In the Federal GovCon world, most RFPs contain both a Technical and a Management factor. The Contract Management Plan (CMP) of an RFP response, usually includes information about the prime contractor’s proposed organization, recruiting and retention of personnel, quality management, and possibly safety, security, training, and other topics related to management of contract personnel.
After you have created the contract organization chart ("The Power of the Contract Management Team: How to Win Federal Government Contracts"), you are ready to detail the reporting lines and the authority and responsibilities of the contract management team.
This is one of the many places where a graphic can convey the information better than text narrative. Even using a table that is text is preferable since it is a graphical element that is well suited to using bullet points for ease of review and comprehension.
Storing and Managing Content
Most companies maintain a library of narrative proposal content. Either Proposal Managers or a document/research specialist may be responsible for managing the content library. Whatever content management processes are used, it is a best to keep the library up-to-date, and know which content received evaluation strengths.
A high scoring Management Plan from a previous proposal is a good starting point to begin customization for your current bid. This does not mean that responding to an RFP is simply cutting and pasting from previous proposals, and then you are done.
It does mean that after submitting multiple proposals, you have:
- Refined and revised the Management Plan
- Improved it based on multiple source selection debriefs
- Polished content for a better starting point than you did one or two years ago
During the Capture phase of the BD lifecycle, the Capture team gathers information required to develop the capture strategies. These strategies form the basis of a response to the government RFP. Good content can provide insight and impact these strategies.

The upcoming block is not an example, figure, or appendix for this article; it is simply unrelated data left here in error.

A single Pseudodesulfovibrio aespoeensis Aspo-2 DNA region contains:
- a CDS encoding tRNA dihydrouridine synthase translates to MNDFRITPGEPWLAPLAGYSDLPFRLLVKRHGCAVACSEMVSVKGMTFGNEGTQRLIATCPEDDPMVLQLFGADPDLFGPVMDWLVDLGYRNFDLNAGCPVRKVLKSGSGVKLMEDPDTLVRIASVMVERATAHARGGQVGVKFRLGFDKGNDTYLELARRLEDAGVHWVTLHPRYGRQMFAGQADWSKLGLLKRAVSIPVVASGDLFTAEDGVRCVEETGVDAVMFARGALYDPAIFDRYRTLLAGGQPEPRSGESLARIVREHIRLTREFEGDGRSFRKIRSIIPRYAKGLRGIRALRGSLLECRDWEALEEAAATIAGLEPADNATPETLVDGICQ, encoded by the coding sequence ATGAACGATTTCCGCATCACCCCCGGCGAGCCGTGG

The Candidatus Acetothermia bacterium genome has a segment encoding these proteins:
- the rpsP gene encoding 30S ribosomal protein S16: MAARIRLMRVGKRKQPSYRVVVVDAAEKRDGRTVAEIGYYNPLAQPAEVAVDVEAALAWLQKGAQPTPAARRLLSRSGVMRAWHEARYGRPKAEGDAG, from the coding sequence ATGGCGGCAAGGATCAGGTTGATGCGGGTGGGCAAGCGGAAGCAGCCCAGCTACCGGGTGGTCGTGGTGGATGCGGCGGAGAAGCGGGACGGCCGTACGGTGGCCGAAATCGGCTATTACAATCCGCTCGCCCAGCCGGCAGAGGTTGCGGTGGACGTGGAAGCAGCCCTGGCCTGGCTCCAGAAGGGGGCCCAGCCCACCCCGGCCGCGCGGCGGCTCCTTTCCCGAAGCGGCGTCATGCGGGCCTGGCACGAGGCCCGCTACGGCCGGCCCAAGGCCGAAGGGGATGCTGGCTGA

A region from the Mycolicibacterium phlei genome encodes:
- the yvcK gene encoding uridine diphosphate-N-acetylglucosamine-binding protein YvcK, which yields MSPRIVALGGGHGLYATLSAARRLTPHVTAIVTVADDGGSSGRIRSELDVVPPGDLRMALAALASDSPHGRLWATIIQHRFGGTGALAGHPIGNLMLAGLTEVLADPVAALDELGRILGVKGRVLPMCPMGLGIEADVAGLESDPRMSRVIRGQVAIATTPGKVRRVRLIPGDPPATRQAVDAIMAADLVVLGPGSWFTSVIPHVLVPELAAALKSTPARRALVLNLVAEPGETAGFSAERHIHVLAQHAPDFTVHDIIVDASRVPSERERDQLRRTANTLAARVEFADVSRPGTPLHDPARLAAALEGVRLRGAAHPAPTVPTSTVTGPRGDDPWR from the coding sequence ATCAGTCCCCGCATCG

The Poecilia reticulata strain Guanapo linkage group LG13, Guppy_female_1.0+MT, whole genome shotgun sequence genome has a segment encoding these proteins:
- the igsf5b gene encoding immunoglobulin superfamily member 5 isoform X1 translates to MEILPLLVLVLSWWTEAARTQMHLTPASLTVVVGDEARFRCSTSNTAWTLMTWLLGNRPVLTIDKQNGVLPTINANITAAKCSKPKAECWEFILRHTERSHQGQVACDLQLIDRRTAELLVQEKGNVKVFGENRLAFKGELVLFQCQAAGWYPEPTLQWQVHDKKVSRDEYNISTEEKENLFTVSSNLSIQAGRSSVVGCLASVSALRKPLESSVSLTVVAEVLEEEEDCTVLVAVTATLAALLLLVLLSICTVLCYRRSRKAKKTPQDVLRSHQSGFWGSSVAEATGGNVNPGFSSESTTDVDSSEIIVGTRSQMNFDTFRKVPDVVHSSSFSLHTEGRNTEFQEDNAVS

How to Reuse a Graphic from a Content Library
In addition to a narrative content library, it is a best practice to maintain a graphics content library. Select an appropriate graphic from the graphic library then edit it based on the Section L instructions and capture data. At a minimum, have the Capture Manager and the proposed Program Manager review the graphic for accuracy and applicability. Here are some pointers to remember when creating a new graphic from the graphic library content.
Create the graphic, size it to fit the proposal from the beginning – 6.5” wide fits a proposal with 1” margins on the sides. Check the RFP for guidance and make the graphic as wide as possible to fit the page.
Use the correct size font as directed in Section L. If you have a choice on font styles, use a sans serif font such as Calibri, Segoe UI, or even Arial. These are much easier to read in a graphic.
The first edits to an existing graphic should include changing very specific information, such as the Program Manager name, other key personnel names, the contract acronym, and the customer references.
Next, check other terminology such as CO, COTR, COR and any contract, agency, or teaming references – updating them to the proposed contract terms.
If the proposed contract is a task-order based ID/IQ contract, include the items related to the Task Orders in the authority/responsibilities.
If proposing subcontractors, teammates, or vendors, make sure that terminology is the same as the RFP uses and use it in the narrative.
Include Key Personnel in the graphic, if that term is used in the RFP and in the narrative.
Keep bulleted points short, usually one line.
Use present tense on the verbs. There is no need to make everything in the proposal “xxx will provide, xxx will evaluate…”
Use strong verbs, but as in the rest of the proposal, do not use terms that are difficult to pronounce or that most people won’t recognize. Here are some effective verbs for a Contract Management Authority and Responsibilities chart:
This example chart is a starting point for this Contract Management Authority and Responsibilities chart.
An editable PowerPoint version of this chart is available in the download file for this blog series.
This is the 2nd blog post in the 11-part series, "Playing to Win: Strategies to Scoring Higher and Winning Federal Government Contracts". There is a companion download, which includes editable customizable PowerPoint and Word graphics based on each blog post topic.
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